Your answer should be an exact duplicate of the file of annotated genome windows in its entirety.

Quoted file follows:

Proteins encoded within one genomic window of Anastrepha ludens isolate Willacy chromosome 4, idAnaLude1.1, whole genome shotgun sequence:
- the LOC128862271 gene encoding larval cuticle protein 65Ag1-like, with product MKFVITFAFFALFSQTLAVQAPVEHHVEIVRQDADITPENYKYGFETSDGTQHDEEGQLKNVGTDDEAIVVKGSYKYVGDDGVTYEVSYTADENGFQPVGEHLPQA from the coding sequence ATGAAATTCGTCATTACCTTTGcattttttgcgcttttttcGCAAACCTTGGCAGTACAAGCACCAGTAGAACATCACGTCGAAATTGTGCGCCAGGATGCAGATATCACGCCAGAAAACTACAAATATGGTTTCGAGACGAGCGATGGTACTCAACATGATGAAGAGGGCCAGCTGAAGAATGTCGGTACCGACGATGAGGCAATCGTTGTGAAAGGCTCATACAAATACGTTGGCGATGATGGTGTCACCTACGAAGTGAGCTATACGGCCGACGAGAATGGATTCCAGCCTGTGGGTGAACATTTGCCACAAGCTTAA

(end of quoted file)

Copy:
Proteins encoded within one genomic window of Anastrepha ludens isolate Willacy chromosome 4, idAnaLude1.1, whole genome shotgun sequence:
- the LOC128862271 gene encoding larval cuticle protein 65Ag1-like, with product MKFVITFAFFALFSQTLAVQAPVEHHVEIVRQDADITPENYKYGFETSDGTQHDEEGQLKNVGTDDEAIVVKGSYKYVGDDGVTYEVSYTADENGFQPVGEHLPQA from the coding sequence ATGAAATTCGTCATTACCTTTGcattttttgcgcttttttcGCAAACCTTGGCAGTACAAGCACCAGTAGAACATCACGTCGAAATTGTGCGCCAGGATGCAGATATCACGCCAGAAAACTACAAATATGGTTTCGAGACGAGCGATGGTACTCAACATGATGAAGAGGGCCAGCTGAAGAATGTCGGTACCGACGATGAGGCAATCGTTGTGAAAGGCTCATACAAATACGTTGGCGATGATGGTGTCACCTACGAAGTGAGCTATACGGCCGACGAGAATGGATTCCAGCCTGTGGGTGAACATTTGCCACAAGCTTAA